Environmental advisory board not consulted

At the recent meeting of the ESB, members questioned why they were being prohibited from giving an opinion regarding the environmental issues regarding the stream buffers, since the board was involved in developing the city’s regulations in the first place, and many of them have professional experience in water quality and management.

“I don’t think anyone on this board is looking to vet projects,” said David Malkin, an ESB board member and the owner of FDM Associates, an energy utility consulting firm. “But when a project first comes to the ZBA what ability do we have to be a resource for them should they have questions about any of these specific issues, even several steps removed from a vote?”

The Zoning Board of Appeals was established through an act of the state Legislature, Garrett explained. It is an independent “quasi-judicial” authority that hears appeals from decisions made by the city’s zoning administrator. Appeals of ZBA decisions must be appealed in DeKalb Superior Court and do not come before the City Commission.

In contrast, the ESB was established by the City Commission to offer advice to the commission on environmental policy or to guide city construction projects. They cannot, as a board, give input on the separate appeals process of a private development.

“You can give your opinions in the public hearings [held by the ZBA] as individual citizens,” Garrett said. “But you cannot issue an official statement as a board. Even I or the other commissioners cannot attempt to influence the ZBA.”

When asked why the DDA could issue a resolution in support of the variances, Garrett said that the DDA was also a state-authorized entity charged with evaluating private development proposals in the city.

An ESB board member wants to know how the board can provide more information to the DDA.

“Then what is the conduit by which we can provide perspective to the DDA?” asked Steven Blackburn, an ESB board member who is also a program officer with the U.S. Environmental Protection Agency in Atlanta. “When I read that [resolution] I did not see where they had the authority to render the different environmental impacts. They came to some conclusions that I find questionable.”

Developer: Higher density not feasible with buffers in place

Opponents of the variance application do not have a good perspective of the property’s current condition, Worthing’s attorney Linda Dunlavy said.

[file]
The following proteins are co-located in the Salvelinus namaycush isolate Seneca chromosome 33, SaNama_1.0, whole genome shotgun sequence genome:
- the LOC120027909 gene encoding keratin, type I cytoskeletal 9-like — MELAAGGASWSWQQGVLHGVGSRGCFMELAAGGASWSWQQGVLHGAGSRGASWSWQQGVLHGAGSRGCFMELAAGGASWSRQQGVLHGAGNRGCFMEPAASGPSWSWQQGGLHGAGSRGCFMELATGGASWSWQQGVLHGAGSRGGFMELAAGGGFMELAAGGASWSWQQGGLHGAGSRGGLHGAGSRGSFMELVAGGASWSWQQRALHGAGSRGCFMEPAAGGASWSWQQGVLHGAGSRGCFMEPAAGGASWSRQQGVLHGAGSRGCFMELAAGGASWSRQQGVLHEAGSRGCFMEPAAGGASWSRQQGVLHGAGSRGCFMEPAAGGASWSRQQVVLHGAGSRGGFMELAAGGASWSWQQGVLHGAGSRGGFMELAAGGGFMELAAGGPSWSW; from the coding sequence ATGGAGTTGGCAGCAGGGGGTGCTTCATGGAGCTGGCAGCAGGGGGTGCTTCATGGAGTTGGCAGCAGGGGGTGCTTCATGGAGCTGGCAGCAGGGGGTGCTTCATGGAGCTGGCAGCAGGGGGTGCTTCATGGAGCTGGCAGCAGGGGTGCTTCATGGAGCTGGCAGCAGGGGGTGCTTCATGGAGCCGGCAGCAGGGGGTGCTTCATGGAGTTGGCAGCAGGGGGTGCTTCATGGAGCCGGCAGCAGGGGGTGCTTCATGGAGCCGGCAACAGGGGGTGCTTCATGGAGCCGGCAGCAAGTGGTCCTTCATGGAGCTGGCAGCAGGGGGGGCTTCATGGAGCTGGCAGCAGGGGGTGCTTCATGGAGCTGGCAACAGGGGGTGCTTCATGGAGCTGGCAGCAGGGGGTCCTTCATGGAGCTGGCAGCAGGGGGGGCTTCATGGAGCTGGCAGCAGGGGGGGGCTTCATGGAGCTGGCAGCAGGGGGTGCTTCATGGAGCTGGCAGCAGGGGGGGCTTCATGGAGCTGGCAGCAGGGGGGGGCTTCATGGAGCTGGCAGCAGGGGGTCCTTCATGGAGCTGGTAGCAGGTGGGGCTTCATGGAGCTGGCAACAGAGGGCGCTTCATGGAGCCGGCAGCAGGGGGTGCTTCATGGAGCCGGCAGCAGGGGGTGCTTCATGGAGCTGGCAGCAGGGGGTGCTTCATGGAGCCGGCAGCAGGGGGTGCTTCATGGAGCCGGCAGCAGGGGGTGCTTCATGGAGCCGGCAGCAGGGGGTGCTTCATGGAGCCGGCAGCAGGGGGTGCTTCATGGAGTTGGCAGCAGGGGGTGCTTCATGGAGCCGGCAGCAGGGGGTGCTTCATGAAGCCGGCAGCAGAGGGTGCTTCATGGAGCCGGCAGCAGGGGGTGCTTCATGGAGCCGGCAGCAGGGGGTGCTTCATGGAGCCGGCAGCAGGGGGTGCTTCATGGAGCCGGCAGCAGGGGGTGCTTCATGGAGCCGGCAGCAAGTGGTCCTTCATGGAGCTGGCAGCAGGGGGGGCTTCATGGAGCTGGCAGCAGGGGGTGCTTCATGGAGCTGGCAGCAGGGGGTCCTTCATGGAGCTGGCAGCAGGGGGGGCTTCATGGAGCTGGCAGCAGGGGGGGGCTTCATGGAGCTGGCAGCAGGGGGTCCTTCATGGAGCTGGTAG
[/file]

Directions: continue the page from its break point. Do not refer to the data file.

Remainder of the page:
In order to develop the property, anyone who buys it will to clean up years of soil and water contamination from former industries both on those sites and nearby. In addition to the city’s requested improvements, Worthing will also need to enroll the property in the state Environmental Protection Division’s brownfield program and work to clean it up.

The part of the stream that opponents don’t want to see enclosed already flows out of a pipe from underneath Commerce Drive onto the property and then flows into another pipe elsewhere on the site, she adds.

“Stream one is piped for thousands of feet before it even reaches this property and it has been for more than 50 years,” she says.

The second stream — which Worthing has committed to cleaning up, stabilizing the banks and then building a path along — also suffers from poor water quality due to contaminated runoff from nearby commercial sites.

“That stream is a mess,” she added. “It is going to cost a lot of money to fix all of the issues that will need to be addressed in order for that site to be developed at all. And, I don’t see how it can be developed by anyone under the current higher density zoning requirements with the existing buffers intact.”

New residential construction, construction of the roads and paths and environmental remediation are all prohibitively expensive, Dunlavy said. It is unrealistic to expect a private company to want to build on the property at a lower density – and it is zoned for higher density

If Worthing doesn’t see the project as viable, they will pull out, leaving the parcels and streams in their current state, she says. “I live in this community, too. And I would rather see the two sides restored as they are proposed to be than have nothing be done at all.”

The Zoning Board of Appeals will hold its next meeting on Monday, August 12 at 7:30 p.m. in the Commission Room at Decatur City Hall, 509 N. McDonough St. You can find an agenda and meeting information here.